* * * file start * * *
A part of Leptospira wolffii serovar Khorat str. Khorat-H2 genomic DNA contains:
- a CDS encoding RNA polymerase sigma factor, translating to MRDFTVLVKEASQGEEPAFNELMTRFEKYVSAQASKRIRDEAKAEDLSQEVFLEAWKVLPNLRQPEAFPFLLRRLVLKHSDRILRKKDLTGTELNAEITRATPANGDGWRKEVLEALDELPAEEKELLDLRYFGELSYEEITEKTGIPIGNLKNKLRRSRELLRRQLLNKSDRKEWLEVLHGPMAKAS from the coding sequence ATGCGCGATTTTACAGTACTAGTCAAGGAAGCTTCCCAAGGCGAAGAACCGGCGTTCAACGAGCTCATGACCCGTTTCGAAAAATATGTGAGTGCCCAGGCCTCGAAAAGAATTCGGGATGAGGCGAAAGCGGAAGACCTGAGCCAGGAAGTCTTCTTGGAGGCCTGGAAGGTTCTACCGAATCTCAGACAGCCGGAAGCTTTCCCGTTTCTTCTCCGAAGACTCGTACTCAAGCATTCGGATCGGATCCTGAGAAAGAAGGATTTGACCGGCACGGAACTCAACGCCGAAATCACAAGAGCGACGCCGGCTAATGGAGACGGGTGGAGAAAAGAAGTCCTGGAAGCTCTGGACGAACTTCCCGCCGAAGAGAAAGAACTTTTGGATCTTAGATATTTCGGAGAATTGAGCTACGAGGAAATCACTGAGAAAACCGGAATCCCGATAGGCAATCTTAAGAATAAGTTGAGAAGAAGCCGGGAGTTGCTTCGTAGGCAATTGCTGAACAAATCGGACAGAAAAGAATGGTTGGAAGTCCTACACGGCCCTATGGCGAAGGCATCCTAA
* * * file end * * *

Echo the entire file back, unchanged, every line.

A part of Leptospira wolffii serovar Khorat str. Khorat-H2 genomic DNA contains:
- a CDS encoding RNA polymerase sigma factor, translating to MRDFTVLVKEASQGEEPAFNELMTRFEKYVSAQASKRIRDEAKAEDLSQEVFLEAWKVLPNLRQPEAFPFLLRRLVLKHSDRILRKKDLTGTELNAEITRATPANGDGWRKEVLEALDELPAEEKELLDLRYFGELSYEEITEKTGIPIGNLKNKLRRSRELLRRQLLNKSDRKEWLEVLHGPMAKAS from the coding sequence ATGCGCGATTTTACAGTACTAGTCAAGGAAGCTTCCCAAGGCGAAGAACCGGCGTTCAACGAGCTCATGACCCGTTTCGAAAAATATGTGAGTGCCCAGGCCTCGAAAAGAATTCGGGATGAGGCGAAAGCGGAAGACCTGAGCCAGGAAGTCTTCTTGGAGGCCTGGAAGGTTCTACCGAATCTCAGACAGCCGGAAGCTTTCCCGTTTCTTCTCCGAAGACTCGTACTCAAGCATTCGGATCGGATCCTGAGAAAGAAGGATTTGACCGGCACGGAACTCAACGCCGAAATCACAAGAGCGACGCCGGCTAATGGAGACGGGTGGAGAAAAGAAGTCCTGGAAGCTCTGGACGAACTTCCCGCCGAAGAGAAAGAACTTTTGGATCTTAGATATTTCGGAGAATTGAGCTACGAGGAAATCACTGAGAAAACCGGAATCCCGATAGGCAATCTTAAGAATAAGTTGAGAAGAAGCCGGGAGTTGCTTCGTAGGCAATTGCTGAACAAATCGGACAGAAAAGAATGGTTGGAAGTCCTACACGGCCCTATGGCGAAGGCATCCTAA